Giving up the booze and achieving goals.

January 31st, 2013

Unusually for me, this year I set myself a New Year Resolution; to give up drinking for the whole of January.

I have been worried from time to time that I drink too much and am too dependent on my (large) glass or two of wine every night. More of a worry was the thought that I could not do without it. Just after new Year and with a few of my friends on the wagon, I saw a tweet about dry-athletes. I had not heard of this before so investigated.

Becoming a dry-athlete is a great idea from Cancer Research. All dry athletes pledge what they would have spent on alcohol for the month of January (in my case an embarrassingly large sum of money) and can be sponsored. You can also offer to taxi friends and family around for a donation equivalent to petrol or taxi fares and buy yourself a night off with a golden ticket for £15. I thought that this was a novel yet simple way to raise funds and it could give me the motivation I needed too.

I thought about it for a while, wondering whether I wanted to do this and more worryingly whether I could do it. Finally I got irritated with my own dithering and doubting and signed up before I could change my mind. I then immediately tweeted and emailed friends who would know how much of a challenge this would be for me. I did still have concerns as to how I would fare but my resolve was hardening.

I have found it difficult at times and am very much looking forward to a  glass of wine. However, I am very proud to say that I have done it; and without the need for any golden ticket too. Here is  how I did it and what helped me to achieve my resolution.

  • Take the decision and make it something important to you. The procrastination, worry and doubt was worse than actually taking action. When I took my own advice to just get on and do it, it was not half as bad as I had feared. It was also something that was important to me.
  • Telling people was vital. I needed to announce to the world  what I was doing, That way failing was far more difficult. There were one or two doubters, the impact of which was to make me even more determined. There is no greater motivator to me than proving doubters wrong.  I inadvertently led a bit of a local movement as three local friends also subsequently signed up. This resulted in both support and competition; I could not possibly be the one to crack.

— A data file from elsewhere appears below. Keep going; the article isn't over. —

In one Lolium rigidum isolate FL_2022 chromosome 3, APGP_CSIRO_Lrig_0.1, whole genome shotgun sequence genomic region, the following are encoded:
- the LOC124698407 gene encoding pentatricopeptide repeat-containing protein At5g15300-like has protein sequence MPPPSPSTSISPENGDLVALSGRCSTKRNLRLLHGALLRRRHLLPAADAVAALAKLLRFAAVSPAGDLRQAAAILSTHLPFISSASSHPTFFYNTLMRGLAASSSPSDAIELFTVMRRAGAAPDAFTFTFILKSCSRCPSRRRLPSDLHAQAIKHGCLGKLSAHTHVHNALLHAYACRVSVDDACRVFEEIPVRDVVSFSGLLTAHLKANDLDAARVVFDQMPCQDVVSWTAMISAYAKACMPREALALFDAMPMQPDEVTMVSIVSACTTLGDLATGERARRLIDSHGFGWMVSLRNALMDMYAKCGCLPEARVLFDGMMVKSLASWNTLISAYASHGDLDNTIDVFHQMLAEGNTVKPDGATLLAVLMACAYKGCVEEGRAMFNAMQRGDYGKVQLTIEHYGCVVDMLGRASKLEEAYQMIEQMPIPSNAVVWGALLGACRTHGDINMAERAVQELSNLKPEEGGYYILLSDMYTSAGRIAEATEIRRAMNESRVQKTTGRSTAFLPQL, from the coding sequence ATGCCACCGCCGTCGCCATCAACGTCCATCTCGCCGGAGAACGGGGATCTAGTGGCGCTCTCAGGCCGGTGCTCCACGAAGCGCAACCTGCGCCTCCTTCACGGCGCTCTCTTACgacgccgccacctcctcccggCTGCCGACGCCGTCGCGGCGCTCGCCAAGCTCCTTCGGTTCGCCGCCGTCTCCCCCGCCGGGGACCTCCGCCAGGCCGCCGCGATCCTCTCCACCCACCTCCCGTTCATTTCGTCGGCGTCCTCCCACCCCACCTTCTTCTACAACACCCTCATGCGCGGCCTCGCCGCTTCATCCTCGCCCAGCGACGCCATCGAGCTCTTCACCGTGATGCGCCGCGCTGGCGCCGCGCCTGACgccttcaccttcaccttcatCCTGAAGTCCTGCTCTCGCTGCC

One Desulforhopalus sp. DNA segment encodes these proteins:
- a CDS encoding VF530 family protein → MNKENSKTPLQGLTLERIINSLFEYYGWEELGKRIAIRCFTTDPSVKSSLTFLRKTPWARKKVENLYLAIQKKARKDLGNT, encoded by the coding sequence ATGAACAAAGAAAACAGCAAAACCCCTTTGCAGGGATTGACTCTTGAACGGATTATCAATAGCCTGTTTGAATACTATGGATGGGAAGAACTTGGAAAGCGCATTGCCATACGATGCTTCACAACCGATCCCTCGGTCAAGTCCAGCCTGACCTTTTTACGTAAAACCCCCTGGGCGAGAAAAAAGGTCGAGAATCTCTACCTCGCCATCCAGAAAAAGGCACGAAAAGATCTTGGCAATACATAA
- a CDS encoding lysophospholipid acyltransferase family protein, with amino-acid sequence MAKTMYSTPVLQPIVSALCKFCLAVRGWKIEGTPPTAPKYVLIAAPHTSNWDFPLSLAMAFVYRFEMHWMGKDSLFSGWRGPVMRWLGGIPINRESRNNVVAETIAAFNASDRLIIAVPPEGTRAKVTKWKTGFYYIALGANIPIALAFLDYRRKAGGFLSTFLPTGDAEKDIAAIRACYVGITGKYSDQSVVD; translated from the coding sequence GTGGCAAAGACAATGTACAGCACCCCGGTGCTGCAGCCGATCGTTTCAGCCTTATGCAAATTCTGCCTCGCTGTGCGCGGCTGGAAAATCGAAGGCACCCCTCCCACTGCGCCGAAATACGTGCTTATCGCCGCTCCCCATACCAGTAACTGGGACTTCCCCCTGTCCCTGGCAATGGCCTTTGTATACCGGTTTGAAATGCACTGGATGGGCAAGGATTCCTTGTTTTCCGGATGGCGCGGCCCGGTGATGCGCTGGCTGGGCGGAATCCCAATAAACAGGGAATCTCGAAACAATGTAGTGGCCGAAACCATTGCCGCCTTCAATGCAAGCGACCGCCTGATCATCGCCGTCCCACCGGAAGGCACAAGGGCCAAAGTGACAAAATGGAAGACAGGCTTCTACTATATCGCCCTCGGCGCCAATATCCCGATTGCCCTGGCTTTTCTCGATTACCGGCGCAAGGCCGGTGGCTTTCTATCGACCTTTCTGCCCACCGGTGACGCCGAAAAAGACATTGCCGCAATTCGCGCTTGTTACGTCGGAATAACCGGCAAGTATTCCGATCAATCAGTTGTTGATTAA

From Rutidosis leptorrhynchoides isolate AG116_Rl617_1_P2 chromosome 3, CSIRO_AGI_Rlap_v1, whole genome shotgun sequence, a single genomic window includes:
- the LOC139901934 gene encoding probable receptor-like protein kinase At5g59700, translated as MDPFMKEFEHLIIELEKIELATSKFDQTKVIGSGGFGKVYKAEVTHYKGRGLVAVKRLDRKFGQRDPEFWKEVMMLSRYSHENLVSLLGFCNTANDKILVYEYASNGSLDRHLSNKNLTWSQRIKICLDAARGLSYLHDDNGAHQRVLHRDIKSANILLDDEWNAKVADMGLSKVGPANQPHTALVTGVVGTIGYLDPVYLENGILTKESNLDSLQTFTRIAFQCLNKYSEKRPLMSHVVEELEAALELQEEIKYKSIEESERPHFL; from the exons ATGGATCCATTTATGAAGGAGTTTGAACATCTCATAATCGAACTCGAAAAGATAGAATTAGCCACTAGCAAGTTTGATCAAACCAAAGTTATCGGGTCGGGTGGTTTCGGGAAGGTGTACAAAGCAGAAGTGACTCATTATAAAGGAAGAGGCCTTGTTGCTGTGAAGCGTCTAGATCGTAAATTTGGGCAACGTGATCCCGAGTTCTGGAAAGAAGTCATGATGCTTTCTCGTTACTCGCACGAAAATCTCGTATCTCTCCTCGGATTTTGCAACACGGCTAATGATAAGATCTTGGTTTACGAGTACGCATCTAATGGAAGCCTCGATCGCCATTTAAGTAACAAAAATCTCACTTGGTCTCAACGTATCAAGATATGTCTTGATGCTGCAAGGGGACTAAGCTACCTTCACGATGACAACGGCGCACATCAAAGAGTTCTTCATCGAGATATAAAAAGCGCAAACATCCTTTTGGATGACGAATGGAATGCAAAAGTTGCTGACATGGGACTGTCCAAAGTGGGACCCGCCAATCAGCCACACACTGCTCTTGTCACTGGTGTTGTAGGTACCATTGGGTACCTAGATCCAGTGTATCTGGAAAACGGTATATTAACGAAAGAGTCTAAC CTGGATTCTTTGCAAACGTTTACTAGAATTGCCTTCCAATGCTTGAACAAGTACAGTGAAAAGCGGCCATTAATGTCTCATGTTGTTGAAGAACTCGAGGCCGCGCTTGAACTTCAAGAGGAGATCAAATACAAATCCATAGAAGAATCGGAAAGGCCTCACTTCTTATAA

• Taking it day by day and focusing on shorter term goals helped. For example getting through the first day, the first night out, the first weekend were the initial challenges, then the first week, half way and finally the last weekend. Had I focused on getting through 31 days from the start it would have been more daunting and difficult. Getting over  those first hurdles also encouraged me and gave me more strength and determination to keep going.
  • Removing obstacles (temptation).  I have had to distract myself at times with displacement activity and changing my normal routines. So rather than sit down when I would do normally with a glass of wine in hand, I have cooked,  edited my photos or written this blog and gone to bed earlier to read my book. I have  to confess that I have also been less sociable which is relatively easy in January. Any half bottles of wine were consumed by my husband or hidden,  the fridge emptied of white wine ready chilled  and an abundance of tempting (well not really) soft drinks were purchased.
  • Celebrate success. I am going to celebrate my achievement with friends, supporters, doubters and fellow abstainers. 1st February may be a dangerous night to be out.

These steps really helped me and they can apply to any goal or resolution. So whatever they are and whenever you set them, I hope that my experience provides some useful guidance and motivation to achieve your own goals. If I can get through a month without a drink, all things are possible!


In the meantime if anyone does want to support the cause and mark my achievement here is the link to my just giving site

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